Do you think that HAVA [the Help America Vote Act of 2002] was a bad bill?
HAVA was a horrible bill. I did quite a bit of exposé work on that as well, connecting some of the dots. In fact, Bob Ney was the main author of HAVA. He’s in jail; he’s a felon; he can’t vote and we are stuck with his crappy bill. Bob Ney not only was the lead author of HAVA, but most notably, Bob Ney’s former chief of staff is and was the main Diebold lobbyist in congress, and he was involved with [Jack] Abramoff. Diebold had given [Abramoff employer] Greenberg Traurig money, so HAVA seems to be quite well tied into that entire filthy network.
I saw that [former EAC Chairman] Deforest Soaries kind of went AWOL recently.
Well, he went AWOL a while ago, and thank god. He stood up and said something about what a scam this EAC thing is, and we have really learned since then what a scam they are. And I think people went along with it with the best of intentions on that bill, but it was a horrible bill and that’s why it’s so important with Holt now that we get it right this time. The devil is in the details and I don’t want to see it become HAVA 2, and that’s where I think it is going to be headed unless some amendments are going to be made quickly to ban DREs.
It seems probable to me that these same people are going to try pumping as much money as they can into Democratic campaigns just to keep themselves alive…
Well, you would think. I don’t know if they are or aren’t in truth, although I will confess to being somewhat confused why Democrats are not just coming out and saying… hell, even Charlie Crist down in Florida, the new governor down there, said we need to get rid of the DREs and replace them with op scans. The fact a Florida Republican governor is ahead of the Democrats on this issue is mind-blowing.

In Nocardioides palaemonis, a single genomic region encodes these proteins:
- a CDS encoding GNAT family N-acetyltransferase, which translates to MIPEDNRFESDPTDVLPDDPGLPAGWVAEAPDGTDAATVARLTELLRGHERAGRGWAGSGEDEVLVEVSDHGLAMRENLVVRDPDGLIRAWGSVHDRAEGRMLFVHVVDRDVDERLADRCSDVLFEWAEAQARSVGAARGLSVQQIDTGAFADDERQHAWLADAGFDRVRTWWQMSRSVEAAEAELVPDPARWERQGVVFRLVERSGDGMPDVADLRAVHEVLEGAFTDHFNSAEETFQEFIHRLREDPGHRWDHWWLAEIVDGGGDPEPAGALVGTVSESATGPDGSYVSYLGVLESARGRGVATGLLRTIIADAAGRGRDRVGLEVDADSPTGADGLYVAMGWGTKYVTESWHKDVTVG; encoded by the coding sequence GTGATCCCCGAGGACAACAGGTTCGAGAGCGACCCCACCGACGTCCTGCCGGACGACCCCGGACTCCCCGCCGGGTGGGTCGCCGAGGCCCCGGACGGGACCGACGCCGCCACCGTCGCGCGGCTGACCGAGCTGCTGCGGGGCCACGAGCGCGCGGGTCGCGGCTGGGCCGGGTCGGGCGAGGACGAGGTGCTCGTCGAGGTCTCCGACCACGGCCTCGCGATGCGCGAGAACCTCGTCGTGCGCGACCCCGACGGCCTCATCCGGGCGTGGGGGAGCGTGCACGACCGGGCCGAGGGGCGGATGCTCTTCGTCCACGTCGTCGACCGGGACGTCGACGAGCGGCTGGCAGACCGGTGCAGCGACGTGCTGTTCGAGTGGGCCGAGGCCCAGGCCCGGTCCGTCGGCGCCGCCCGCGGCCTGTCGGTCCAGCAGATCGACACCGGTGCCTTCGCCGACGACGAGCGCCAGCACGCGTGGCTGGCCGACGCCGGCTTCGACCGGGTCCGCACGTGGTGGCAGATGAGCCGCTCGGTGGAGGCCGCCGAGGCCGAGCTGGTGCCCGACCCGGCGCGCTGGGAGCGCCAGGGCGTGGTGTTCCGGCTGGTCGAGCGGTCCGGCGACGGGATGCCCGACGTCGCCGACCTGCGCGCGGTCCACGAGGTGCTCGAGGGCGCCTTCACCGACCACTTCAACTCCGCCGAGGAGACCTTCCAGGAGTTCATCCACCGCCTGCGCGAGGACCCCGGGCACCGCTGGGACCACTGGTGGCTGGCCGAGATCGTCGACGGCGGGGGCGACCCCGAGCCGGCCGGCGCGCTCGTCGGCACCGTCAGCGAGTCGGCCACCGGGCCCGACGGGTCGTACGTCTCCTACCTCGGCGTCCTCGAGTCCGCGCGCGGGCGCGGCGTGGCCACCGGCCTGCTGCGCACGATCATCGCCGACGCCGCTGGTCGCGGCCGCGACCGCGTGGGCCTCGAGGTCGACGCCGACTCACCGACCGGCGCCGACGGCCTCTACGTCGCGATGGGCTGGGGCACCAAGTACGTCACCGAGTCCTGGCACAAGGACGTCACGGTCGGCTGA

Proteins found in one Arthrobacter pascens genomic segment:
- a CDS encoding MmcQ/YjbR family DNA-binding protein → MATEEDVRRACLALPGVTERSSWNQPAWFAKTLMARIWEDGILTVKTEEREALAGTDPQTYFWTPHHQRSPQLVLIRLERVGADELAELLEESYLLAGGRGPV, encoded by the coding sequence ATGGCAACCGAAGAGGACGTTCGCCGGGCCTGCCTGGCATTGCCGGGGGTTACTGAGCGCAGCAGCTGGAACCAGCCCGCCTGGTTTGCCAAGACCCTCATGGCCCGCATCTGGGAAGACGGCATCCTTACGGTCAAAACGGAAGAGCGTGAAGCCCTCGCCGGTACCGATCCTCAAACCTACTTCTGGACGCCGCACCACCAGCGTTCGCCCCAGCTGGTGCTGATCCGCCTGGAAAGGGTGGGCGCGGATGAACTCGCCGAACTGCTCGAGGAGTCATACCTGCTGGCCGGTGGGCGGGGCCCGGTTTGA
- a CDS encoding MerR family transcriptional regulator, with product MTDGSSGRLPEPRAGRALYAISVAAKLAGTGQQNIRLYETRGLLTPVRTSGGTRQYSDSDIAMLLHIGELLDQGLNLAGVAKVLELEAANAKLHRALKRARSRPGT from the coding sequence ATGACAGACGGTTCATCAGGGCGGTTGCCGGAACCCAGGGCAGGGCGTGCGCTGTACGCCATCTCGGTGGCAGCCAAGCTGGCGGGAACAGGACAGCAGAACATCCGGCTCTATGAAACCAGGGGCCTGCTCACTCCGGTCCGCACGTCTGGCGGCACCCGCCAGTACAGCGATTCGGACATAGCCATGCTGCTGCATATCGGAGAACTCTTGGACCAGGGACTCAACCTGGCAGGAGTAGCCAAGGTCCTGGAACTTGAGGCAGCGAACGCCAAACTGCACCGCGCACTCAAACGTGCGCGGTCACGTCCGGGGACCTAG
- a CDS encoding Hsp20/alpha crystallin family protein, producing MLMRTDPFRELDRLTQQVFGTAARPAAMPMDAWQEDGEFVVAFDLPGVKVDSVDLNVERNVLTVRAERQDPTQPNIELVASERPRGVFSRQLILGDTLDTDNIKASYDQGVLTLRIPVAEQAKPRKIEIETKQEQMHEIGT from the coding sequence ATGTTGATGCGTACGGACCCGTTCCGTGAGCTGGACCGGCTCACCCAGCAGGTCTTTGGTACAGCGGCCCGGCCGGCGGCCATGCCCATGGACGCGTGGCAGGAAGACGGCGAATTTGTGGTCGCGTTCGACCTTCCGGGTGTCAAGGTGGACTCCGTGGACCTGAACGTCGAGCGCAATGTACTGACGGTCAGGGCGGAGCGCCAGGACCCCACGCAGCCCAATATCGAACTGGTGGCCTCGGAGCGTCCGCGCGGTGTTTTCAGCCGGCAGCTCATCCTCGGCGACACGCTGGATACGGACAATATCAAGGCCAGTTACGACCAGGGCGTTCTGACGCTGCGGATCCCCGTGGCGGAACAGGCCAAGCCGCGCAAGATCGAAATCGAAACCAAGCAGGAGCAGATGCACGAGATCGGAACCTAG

It’s really something. To me, it’s the most confounding part of the story, now that the Democrats at least have the house, and you know, like you said, this is the story that underscores all other stories.
Well, I think they also don’t understand it. It is a tricky business; you get into DREs and VVPATs [Voter Verified Paper Audit Trails] and op scans and statistics and all this other stuff that really nobody wants to know about, and I think that most people in Congress don’t have any clue. He has 192 cosponsors on this bill, 191 if Maxine [Waters] drops out, as she has announced her intentions to do, but most of them don’t really know and they don’t know the difference between a DRE and an op scan. And it has allowed the office to run around and say, “Those people that want to ban DREs, they are insisting on hand counting paper ballots!” And that’s nonsense. I’m not insisting on hand counting paper ballots. But they’re using that to confuse people, and overall they are looking at the bill, they are looking at Rush Holt who has been on this now for several years, and they see that he is quite literally a rocket scientist, which is what he is. And they presume, “Well, this guy knows what he is talking about; if Holt says this is the way to do it, than this is the way we’ll take it. He knows his computer stuff; he is a rocket scientist, after all.” They are sort of trusting him. Why he is not making that step is a different issue, though. So I don’t want to imply that the reason that the Democrats are not doing this is because they are in bed with the voting machine companies. I don’t know. If they are, I will report it, that’s for damn sure, but I haven’t seen any evidence of it.
Learn more about HR-811 and a host of other political topics at bradblog.com.